Objective: Breastfeeding initiation rates were compared at Boston Medical Center before (1995), during (1998), and after (1999) Baby-Friendly policies were in place. Boston Medical Center, an inner-city teaching hospital that provides care primarily to poor, minority, and immigrant families, achieved Baby-Friendly status in 1999.
Methods: Two hundred complete medical records, randomly selected by a computer, were reviewed from each of 3 years: 1995, 1998, and 1999. Infants were excluded for medical records missing feeding data, human immunodeficiency virus-positive parent, neonatal intensive care unit admission, maternal substance abuse, adoption, incarceration, or hepatitis C-positive mother. All infant feedings during the hospital postpartum stay were tallied, and each infant was categorized into 1 of 4 groups: exclusive breast milk, mostly breast milk, mostly formula, and exclusive formula.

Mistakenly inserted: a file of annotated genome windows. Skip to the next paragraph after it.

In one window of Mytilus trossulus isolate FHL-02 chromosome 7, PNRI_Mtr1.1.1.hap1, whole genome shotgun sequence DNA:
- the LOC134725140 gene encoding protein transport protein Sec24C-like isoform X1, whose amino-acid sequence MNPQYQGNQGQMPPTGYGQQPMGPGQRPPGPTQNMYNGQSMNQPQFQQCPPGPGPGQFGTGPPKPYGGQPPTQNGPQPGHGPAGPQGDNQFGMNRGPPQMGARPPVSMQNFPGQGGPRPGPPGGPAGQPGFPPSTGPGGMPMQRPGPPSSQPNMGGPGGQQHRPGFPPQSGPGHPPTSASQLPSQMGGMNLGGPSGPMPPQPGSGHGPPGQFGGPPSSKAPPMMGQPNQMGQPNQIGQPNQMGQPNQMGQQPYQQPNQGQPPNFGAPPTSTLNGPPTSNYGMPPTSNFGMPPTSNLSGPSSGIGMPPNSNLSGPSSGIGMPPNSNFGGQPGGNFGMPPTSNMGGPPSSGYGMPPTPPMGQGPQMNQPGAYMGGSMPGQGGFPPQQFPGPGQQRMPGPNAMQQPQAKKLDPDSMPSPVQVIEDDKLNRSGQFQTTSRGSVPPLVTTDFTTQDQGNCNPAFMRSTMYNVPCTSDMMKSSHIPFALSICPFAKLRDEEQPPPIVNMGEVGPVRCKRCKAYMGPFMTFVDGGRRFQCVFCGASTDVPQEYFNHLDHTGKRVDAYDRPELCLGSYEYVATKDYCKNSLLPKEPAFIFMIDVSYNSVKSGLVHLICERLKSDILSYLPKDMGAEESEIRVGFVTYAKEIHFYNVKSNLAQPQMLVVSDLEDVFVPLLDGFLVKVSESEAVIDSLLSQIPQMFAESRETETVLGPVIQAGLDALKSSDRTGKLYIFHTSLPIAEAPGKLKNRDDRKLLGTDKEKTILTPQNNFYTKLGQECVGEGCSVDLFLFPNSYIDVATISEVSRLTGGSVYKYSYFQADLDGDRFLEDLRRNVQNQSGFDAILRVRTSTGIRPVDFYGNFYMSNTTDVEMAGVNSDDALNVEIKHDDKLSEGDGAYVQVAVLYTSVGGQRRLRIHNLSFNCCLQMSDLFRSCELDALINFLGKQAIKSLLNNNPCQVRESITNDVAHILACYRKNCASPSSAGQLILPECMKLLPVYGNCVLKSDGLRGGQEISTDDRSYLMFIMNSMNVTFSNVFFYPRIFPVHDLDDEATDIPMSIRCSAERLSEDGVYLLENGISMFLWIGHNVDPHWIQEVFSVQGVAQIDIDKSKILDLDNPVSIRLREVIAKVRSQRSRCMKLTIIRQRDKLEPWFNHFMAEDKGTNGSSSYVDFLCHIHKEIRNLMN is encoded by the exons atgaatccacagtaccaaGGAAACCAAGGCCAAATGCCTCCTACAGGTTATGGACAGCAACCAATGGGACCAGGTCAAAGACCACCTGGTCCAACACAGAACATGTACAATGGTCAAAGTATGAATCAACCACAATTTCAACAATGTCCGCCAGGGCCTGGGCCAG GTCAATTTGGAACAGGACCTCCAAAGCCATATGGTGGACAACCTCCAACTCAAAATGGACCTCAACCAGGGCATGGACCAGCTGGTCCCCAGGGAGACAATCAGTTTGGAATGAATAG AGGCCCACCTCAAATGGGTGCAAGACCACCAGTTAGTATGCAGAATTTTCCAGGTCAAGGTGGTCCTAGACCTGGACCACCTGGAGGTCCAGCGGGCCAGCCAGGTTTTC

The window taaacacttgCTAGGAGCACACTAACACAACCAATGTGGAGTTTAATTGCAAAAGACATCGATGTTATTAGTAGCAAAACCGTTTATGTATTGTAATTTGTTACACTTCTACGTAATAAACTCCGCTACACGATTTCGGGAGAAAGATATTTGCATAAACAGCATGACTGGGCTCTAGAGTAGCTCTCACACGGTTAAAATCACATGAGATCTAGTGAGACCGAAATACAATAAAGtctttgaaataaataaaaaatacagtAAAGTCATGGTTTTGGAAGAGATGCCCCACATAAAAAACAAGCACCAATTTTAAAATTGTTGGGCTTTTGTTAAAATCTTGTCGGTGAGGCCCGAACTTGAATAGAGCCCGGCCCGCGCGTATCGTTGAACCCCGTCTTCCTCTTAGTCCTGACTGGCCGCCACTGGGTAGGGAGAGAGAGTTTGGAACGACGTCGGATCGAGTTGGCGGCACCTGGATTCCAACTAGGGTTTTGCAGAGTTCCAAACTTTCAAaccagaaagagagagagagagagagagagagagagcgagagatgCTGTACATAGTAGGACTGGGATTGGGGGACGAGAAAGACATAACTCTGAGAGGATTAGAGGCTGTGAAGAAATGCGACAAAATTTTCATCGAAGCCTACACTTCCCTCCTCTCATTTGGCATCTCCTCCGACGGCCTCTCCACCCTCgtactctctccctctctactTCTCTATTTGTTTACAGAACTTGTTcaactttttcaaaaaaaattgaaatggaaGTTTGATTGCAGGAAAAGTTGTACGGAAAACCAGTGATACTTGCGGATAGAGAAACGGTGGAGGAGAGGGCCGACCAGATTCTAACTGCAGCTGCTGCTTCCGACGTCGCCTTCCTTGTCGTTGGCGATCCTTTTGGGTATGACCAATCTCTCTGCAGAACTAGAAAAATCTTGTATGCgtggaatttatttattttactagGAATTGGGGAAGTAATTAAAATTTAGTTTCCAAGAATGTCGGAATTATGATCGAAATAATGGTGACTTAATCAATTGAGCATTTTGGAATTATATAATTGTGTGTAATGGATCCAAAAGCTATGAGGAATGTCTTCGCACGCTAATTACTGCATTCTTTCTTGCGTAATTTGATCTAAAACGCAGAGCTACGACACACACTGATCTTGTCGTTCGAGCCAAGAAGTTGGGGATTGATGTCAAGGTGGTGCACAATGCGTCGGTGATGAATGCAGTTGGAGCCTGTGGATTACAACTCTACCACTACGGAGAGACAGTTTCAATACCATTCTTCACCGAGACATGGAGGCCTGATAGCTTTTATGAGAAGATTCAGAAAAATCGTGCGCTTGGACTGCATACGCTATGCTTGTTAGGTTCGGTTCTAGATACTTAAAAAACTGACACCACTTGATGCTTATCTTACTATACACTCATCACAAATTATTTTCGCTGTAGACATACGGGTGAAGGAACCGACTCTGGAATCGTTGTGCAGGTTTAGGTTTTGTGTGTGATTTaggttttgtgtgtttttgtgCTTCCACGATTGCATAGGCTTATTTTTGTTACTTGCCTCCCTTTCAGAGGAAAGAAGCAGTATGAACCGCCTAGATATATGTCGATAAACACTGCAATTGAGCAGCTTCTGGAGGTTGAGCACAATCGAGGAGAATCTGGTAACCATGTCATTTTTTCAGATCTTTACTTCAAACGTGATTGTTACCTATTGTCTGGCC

Results: Maternal and infant demographics for all 3 years were comparable. The breastfeeding initiation rate increased from 58% (1995) to 77.5% (1998) to 86.5% (1999). Infants exclusively breastfed increased from 5.5% (1995) to 28.5% (1998) to 33.5% (1999). Initiation rates increased among US-born black mothers in this population from 34% (1995) to 64% (1998) to 74% (1999).
Conclusions: Full implementation of the Ten Steps to Successful Breastfeeding leading to Baby-Friendly designation is an effective strategy to increase breastfeeding initiation rates in the US hospital setting.